Parenting News

Libby Trickett gets very real on hardships of motherhood

The former Olympian says being a mum to daughter Poppy is “a thousand times” more challenging than swimming ever was.

By Katie Skelly
Libby Trickett

It’s made to look easy on social media, with mummy bloggers sharing only the highlights from their time as parents, but gold medallist Libby Trickett is the first to admit that motherhood, in its #NoFilter form “has been really challenging and hard”.

Speaking out to Kidspot, the 32-year-old urges other mums to share the not-so-glamourous moments in a bid to create a sense of authenticity.

“Share the poo in the bath. Share the midnight spew you’ve just had to clean up…share those moments as well as the gorgeous first birthday and the perfectly made cake and those sorts of things,” she says.

Libby goes on to reveal how she’s had to come to terms with her daughter Poppy, 19-months, being different to the way she perhaps envisioned.

“Every day you’re constantly having to let go and accept the situation as it is rather than trying to expect or think differently of your child.

“Poppy has constantly been different to what I imagined her to be and that is a constant evolution for me to go ‘Poppy is who she is and I love her regardless of whether she’s throwing a tantrum in the middle of a shopping centre or not.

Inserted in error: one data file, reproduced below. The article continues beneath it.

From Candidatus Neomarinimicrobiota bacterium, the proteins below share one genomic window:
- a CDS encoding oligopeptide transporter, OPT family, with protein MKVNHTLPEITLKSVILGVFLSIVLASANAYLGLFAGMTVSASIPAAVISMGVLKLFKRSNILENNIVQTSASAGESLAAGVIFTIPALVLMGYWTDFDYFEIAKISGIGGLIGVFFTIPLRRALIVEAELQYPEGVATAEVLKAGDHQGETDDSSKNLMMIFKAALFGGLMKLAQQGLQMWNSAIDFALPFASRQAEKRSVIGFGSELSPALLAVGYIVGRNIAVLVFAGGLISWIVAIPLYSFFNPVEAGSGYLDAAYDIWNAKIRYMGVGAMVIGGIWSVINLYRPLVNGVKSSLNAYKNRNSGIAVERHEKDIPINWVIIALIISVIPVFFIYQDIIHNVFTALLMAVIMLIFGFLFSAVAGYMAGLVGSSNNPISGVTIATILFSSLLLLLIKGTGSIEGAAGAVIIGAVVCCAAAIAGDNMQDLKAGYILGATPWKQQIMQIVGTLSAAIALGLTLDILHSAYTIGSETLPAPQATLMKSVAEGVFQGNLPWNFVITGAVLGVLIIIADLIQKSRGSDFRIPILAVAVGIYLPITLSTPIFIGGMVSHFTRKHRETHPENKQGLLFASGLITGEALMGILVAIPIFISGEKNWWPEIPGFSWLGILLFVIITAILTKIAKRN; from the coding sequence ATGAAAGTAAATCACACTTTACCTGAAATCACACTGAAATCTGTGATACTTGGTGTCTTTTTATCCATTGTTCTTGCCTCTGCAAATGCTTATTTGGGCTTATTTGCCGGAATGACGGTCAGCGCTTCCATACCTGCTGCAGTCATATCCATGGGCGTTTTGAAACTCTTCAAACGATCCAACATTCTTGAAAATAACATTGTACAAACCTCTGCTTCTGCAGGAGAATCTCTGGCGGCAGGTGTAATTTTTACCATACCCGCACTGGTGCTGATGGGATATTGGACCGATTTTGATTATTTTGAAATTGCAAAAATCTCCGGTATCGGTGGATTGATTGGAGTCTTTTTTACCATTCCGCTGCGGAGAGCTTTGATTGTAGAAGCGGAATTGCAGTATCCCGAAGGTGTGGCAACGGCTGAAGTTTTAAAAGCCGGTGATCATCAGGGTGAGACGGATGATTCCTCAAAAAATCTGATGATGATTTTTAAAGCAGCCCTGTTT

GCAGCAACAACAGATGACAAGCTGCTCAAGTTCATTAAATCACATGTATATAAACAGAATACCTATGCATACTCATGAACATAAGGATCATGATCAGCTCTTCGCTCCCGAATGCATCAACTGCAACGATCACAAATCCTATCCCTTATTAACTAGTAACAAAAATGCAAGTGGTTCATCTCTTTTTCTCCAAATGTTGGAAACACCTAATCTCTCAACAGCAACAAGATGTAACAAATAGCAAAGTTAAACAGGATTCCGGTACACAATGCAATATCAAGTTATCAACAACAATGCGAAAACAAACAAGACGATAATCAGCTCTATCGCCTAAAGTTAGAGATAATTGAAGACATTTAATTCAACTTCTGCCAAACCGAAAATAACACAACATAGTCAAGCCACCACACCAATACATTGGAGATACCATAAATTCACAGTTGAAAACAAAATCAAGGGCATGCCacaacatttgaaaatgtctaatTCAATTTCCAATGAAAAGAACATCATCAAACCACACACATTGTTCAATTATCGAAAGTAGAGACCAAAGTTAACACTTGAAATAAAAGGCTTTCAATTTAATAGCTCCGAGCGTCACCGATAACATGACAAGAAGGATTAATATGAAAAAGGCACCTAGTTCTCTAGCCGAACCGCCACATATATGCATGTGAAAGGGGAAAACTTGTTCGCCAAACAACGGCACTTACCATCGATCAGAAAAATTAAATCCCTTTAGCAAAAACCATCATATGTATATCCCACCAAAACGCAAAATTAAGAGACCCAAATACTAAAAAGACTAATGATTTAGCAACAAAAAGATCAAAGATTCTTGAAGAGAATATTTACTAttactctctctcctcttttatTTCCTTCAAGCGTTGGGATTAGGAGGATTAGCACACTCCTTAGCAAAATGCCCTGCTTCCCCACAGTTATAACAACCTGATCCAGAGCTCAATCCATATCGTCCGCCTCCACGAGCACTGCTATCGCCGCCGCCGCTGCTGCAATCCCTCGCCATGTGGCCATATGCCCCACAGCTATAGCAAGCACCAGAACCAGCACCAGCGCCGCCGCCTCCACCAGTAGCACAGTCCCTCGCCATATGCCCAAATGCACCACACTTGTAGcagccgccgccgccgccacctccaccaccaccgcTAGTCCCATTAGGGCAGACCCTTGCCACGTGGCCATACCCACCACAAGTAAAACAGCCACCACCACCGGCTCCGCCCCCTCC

“It’s probably tested me to my limits more than I ever could have imagined.

“When you have a newborn particularly, but even at 19 months you still kind of go ‘I don’t know if I’m doing a good job. I don’t know if this is the right way to do it’,” the sportswoman says.

Earlier this week, the young mum candidly spoke out to Mammamia about her lowest point as a mother.

Sleep-deprived beyond belief, she revealed she yelled at her daughter, eight months old at the time, for minutes on end.

“I was so resentful of the fact that she wasn’t letting me sleep and I had no space from her because we were co-sleeping all night and then she was tired because she was waking every 45 minutes, too … it felt like we weren’t connecting the way I really wanted to."

“I ended up yelling at her, literally at the top of my lungs for about 15 minutes straight. And that was when I really realised I needed to get help.”

She first headed to her GP to shape a mental health plan which involved seeing a psychologist, and in conjunction makes regular time for herself to meditate and exercise.

“That could be considered as quite selfish but you can’t pour from an empty cup.”

We can’t thank Libby enough for starting this raw and real conversation.

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